Asa Drury

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Asa Drury
Asa-Drury.jpg
Asa Drury ca. 1865
Born (1801-07-26)July 26, 1801
Athol, Massachusetts
Died March 18, 1870(1870-03-18) (aged 68)
St. Anthony, Minnesota, United States
Residence Covington, Kentucky; Granville, Ohio; Waterville, Maine
Nationality American
Alma mater Yale University A.B. 1829
Brown University A.M. 1832
Brown University D.D. 1834
Known for establishment of public schools in Covington, Kentucky; antebellum abolitionist; Denison University professor
Religion Baptist
Spouse(s) Hannah Perry Drury (m. 1832)
Elizabeth Drury (m. ca1840)
Children Alexander Greer Drury (1844–1929)
Marshall P. Drury (b. 1846)
Notes

Asa Drury (1801–1870) was an American Baptist minister and educator primarily teaching at Granville Literary and Theological Institution (today's Denison University) in Granville, Ohio and the Western Baptist Theological Institute in Covington, Kentucky, and establishing the public schools in Covington. He is best known for his antebellum abolitionist views and his role in establishing the Underground Railroad in Ohio.

Early life, education, and family[edit]

Asa Drury was born July 26, 1801 in Athol, Massachusetts as the fifth of eleven children of Joel Drury and Ruth (Hill) Drury.[1][2] Drury studied at Yale University, earning his A.B. degree in 1829. Upon graduation, he served as rector of the Hopkins Grammar School in New Haven, Connecticut from 1829 to 1831. He earned his A.M. degree at Brown University in 1832, followed by his D.D. from the same institution in 1834. He was ordained as a Baptist minister in Providence, Rhode Island on September 14, 1834.[3] Drury married Hannah Perry of Brookfield, Massachusetts on January 17, 1832, and they had no children.[2] During the 1839–1840 academic year, Drury was teaching in Waterville, Maine, and he was married a second time to Elizabeth. He and Elizabeth had two sons. Alexander G. Drury (b. 1844) and Marshall P. Drury (b. 1846).[4]

Academic and ministerial career[edit]

Shortly after ordination in 1834, Drury was recruited by fellow Brown University alumnus and President of Granville Literary and Theological Institution, John Pratt, to teach Latin and Greek. Drury taught there for two years, but he was best known for his abolitionist activism and establishing a station of the Underground Railroad on the Granville campus and working to organize the 1836 Ohio Abolitionist Convention to be held in Granville.[5][6] In 1836 possibly as fallout from the Granville Riot,[7] Drury accepted a position as a professor of Greek at Cincinnati College where he remained until 1845, except for a year of teaching Latin and Greek at Waterville College in Waterville, Maine during the 1839–1840 academic year.[3]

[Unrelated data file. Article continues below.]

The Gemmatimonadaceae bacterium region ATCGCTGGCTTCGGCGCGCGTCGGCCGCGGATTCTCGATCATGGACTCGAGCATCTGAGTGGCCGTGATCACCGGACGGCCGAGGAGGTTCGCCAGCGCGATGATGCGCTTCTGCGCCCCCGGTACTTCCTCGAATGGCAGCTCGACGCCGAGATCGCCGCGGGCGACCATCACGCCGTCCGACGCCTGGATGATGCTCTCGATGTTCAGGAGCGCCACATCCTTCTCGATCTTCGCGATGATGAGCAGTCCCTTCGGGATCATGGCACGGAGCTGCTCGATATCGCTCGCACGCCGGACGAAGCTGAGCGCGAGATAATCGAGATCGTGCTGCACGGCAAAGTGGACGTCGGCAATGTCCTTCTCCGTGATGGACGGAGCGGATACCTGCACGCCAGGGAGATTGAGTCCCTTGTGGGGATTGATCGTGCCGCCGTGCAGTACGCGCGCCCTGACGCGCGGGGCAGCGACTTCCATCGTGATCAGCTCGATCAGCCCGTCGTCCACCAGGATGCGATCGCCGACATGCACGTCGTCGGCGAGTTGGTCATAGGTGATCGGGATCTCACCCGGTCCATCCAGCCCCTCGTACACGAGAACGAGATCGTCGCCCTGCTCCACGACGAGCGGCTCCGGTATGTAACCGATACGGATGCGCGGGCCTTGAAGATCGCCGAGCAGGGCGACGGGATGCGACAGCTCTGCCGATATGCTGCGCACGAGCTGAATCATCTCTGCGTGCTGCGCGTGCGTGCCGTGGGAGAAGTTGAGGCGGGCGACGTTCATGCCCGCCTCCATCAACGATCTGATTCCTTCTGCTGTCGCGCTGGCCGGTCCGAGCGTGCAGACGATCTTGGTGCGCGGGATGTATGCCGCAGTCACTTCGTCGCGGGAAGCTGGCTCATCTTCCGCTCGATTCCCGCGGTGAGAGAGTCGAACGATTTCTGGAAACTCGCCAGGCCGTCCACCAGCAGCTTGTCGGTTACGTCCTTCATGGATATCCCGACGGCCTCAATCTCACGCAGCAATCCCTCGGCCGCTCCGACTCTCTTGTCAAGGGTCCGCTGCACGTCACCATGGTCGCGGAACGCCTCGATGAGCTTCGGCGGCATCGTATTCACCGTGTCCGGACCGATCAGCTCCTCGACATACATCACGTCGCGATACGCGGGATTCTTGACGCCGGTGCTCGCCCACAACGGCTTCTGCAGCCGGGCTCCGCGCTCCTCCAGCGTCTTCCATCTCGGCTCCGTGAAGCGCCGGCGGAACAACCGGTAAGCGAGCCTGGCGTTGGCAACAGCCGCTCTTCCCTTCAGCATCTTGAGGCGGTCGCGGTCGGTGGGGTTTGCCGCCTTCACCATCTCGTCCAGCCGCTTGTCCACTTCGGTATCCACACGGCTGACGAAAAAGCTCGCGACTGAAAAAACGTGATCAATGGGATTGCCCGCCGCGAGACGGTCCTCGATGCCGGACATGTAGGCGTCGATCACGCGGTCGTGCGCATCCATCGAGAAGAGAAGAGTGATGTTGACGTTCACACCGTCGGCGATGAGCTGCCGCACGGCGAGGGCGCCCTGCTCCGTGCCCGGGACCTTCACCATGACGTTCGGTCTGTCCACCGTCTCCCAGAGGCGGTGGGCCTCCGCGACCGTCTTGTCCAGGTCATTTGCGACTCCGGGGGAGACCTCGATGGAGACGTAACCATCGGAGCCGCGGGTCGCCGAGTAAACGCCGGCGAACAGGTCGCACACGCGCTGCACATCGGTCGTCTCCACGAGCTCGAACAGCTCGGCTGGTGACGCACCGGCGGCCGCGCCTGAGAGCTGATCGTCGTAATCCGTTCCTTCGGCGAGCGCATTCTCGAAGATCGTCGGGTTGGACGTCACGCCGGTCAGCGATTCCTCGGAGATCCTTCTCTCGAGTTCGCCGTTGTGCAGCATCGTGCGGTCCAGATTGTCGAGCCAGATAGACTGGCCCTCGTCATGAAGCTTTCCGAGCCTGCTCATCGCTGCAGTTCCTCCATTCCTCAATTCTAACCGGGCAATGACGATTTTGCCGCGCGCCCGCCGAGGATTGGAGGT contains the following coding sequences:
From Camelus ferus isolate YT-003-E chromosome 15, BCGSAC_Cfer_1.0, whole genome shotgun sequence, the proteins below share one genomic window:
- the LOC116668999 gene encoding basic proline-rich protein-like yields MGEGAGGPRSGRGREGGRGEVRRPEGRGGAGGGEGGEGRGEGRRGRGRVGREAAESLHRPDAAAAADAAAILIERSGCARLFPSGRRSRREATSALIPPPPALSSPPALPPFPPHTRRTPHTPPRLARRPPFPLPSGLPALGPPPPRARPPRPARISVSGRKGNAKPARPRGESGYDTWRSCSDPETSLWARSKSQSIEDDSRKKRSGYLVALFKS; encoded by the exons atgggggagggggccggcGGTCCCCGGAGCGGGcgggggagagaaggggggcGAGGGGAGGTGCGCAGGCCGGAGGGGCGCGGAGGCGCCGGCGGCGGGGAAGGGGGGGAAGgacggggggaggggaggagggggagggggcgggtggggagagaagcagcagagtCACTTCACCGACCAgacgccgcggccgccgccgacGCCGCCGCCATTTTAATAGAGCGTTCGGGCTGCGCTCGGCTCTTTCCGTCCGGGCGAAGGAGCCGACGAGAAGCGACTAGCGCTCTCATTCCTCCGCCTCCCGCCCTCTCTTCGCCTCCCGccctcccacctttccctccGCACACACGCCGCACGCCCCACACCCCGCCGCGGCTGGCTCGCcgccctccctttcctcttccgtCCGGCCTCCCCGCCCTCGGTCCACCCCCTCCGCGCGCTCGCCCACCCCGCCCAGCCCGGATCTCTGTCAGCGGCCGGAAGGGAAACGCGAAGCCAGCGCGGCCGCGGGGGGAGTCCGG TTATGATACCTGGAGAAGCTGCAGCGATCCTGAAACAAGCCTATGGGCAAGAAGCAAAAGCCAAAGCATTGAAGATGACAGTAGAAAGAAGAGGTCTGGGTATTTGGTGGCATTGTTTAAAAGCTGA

Beginning in 1845, Drury accepted the first of a series of positions in Covington, Kentucky. Drury was among the first faculty members at the Western Baptist Theological Institute in Covington, where he taught theology. He was also responsible for the classical school attached to the seminary. Drury left the Western Baptist Theological Institute in 1853 to teach and serve as principal at the Covington Public High School that first opened its doors on January 8, 1853. On January 26, 1856, he was named the first Superintendent of the Covington Public School System. Drury’s work as superintendent was exemplary, and he was given several raises by the board. These raises, however, violated the charter of the school system (his salary had increased beyond the legal limit imposed by the school charter). In 1859, the members of the board reduced his salary so it would be in compliance with the charter. Drury resigned on the spot. That same year, Drury and a partner opened the Judsonia Female Seminary in the old Western Baptist Theological Institute building (the institute having closed several years earlier in 1855).[8] The Judsonia Seminary did not survive beyond 1861 when the seminary building was used as a hospital during the American Civil War.[9]